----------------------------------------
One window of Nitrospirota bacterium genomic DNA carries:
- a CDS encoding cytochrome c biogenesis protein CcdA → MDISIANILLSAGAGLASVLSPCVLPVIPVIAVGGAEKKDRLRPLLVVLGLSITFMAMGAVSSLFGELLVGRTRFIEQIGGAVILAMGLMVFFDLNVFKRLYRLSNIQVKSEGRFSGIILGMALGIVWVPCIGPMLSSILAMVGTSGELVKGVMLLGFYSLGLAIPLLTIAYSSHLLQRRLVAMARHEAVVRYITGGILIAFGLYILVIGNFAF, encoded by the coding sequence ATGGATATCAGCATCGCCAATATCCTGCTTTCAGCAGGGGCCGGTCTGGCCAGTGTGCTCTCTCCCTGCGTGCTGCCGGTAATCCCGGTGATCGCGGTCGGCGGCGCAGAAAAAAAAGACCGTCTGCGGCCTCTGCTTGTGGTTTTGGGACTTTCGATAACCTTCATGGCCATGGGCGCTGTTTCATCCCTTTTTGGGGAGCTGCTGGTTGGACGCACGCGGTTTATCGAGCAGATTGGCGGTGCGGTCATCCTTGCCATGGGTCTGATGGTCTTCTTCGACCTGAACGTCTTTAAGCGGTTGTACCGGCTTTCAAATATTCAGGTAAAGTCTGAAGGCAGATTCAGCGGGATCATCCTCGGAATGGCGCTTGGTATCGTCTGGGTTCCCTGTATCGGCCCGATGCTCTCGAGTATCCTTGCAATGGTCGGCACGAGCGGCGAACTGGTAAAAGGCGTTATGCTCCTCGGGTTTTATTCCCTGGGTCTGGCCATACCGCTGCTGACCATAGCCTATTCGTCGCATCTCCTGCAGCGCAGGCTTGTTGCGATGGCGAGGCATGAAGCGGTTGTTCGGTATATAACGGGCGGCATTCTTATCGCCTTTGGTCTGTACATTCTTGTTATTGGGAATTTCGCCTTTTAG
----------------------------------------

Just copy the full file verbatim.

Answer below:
One window of Nitrospirota bacterium genomic DNA carries:
- a CDS encoding cytochrome c biogenesis protein CcdA → MDISIANILLSAGAGLASVLSPCVLPVIPVIAVGGAEKKDRLRPLLVVLGLSITFMAMGAVSSLFGELLVGRTRFIEQIGGAVILAMGLMVFFDLNVFKRLYRLSNIQVKSEGRFSGIILGMALGIVWVPCIGPMLSSILAMVGTSGELVKGVMLLGFYSLGLAIPLLTIAYSSHLLQRRLVAMARHEAVVRYITGGILIAFGLYILVIGNFAF, encoded by the coding sequence ATGGATATCAGCATCGCCAATATCCTGCTTTCAGCAGGGGCCGGTCTGGCCAGTGTGCTCTCTCCCTGCGTGCTGCCGGTAATCCCGGTGATCGCGGTCGGCGGCGCAGAAAAAAAAGACCGTCTGCGGCCTCTGCTTGTGGTTTTGGGACTTTCGATAACCTTCATGGCCATGGGCGCTGTTTCATCCCTTTTTGGGGAGCTGCTGGTTGGACGCACGCGGTTTATCGAGCAGATTGGCGGTGCGGTCATCCTTGCCATGGGTCTGATGGTCTTCTTCGACCTGAACGTCTTTAAGCGGTTGTACCGGCTTTCAAATATTCAGGTAAAGTCTGAAGGCAGATTCAGCGGGATCATCCTCGGAATGGCGCTTGGTATCGTCTGGGTTCCCTGTATCGGCCCGATGCTCTCGAGTATCCTTGCAATGGTCGGCACGAGCGGCGAACTGGTAAAAGGCGTTATGCTCCTCGGGTTTTATTCCCTGGGTCTGGCCATACCGCTGCTGACCATAGCCTATTCGTCGCATCTCCTGCAGCGCAGGCTTGTTGCGATGGCGAGGCATGAAGCGGTTGTTCGGTATATAACGGGCGGCATTCTTATCGCCTTTGGTCTGTACATTCTTGTTATTGGGAATTTCGCCTTTTAG